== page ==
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Food is more than just food when it’s fortified with nutrients that billions would otherwise lack.

Nestlé isn’t perfect—it’s the world’s leading seller of bottled water, for one thing—but the 150-year old Swiss company does get a lot of things right. It sources locally, boosting developing economies and the livelihood of smallholder farmers in more than 50 countries. It has worked to purge slavery and child labor from its supply chains. In its 16-year quest to become a “Nutrition, Health and Wellness” company, it has made concerted progress: cutting fat, sugar and sodium from thousands of products, while fortifying many others—192 billion servings worth in 2015—with essential minerals and nutrients that are in especially short supply in low- and middle-income countries. Such efforts are research-based and tailored to the needs and tastes of each market—Nestlé deploys iron-enhanced soup cubes in much of Africa to fight anemia, for example. And, with research partners, it’s working to bring nutrition benefits to the food chain more widely by developing biofortified crops (think pro-vitamin maize). Given the reach of the world’s largest food and beverage company, all this—which Nestlé tracks in its annual “Creating Shared Value” report (351 pages in 2015)—makes a difference.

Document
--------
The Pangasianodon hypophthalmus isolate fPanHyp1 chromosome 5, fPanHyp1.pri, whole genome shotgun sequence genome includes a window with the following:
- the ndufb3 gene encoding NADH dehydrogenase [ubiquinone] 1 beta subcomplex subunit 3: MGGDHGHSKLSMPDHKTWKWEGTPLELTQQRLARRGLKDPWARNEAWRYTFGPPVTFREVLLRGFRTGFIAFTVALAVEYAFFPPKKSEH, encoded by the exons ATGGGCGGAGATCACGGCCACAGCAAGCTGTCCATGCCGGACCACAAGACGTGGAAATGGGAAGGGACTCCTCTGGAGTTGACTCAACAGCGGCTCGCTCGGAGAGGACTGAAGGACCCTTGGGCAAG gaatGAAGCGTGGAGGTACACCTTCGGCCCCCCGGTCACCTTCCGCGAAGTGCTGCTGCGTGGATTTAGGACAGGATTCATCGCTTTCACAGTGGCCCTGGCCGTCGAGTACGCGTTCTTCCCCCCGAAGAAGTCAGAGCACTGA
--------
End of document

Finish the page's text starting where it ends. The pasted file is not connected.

Company Information

Impact Segment
Public Health/Nutrition
Sector
Food
Industry
Food Consumer Products
CEO
Paul Bulcke
Websitehttp://www.nestle.com
Employees335,000
Company Type
Public
Revenues ($M) (Last Fiscal Year)$92,285
Profits ($M) (Last Fiscal Year)$9,423
Market Value ($M)$253,542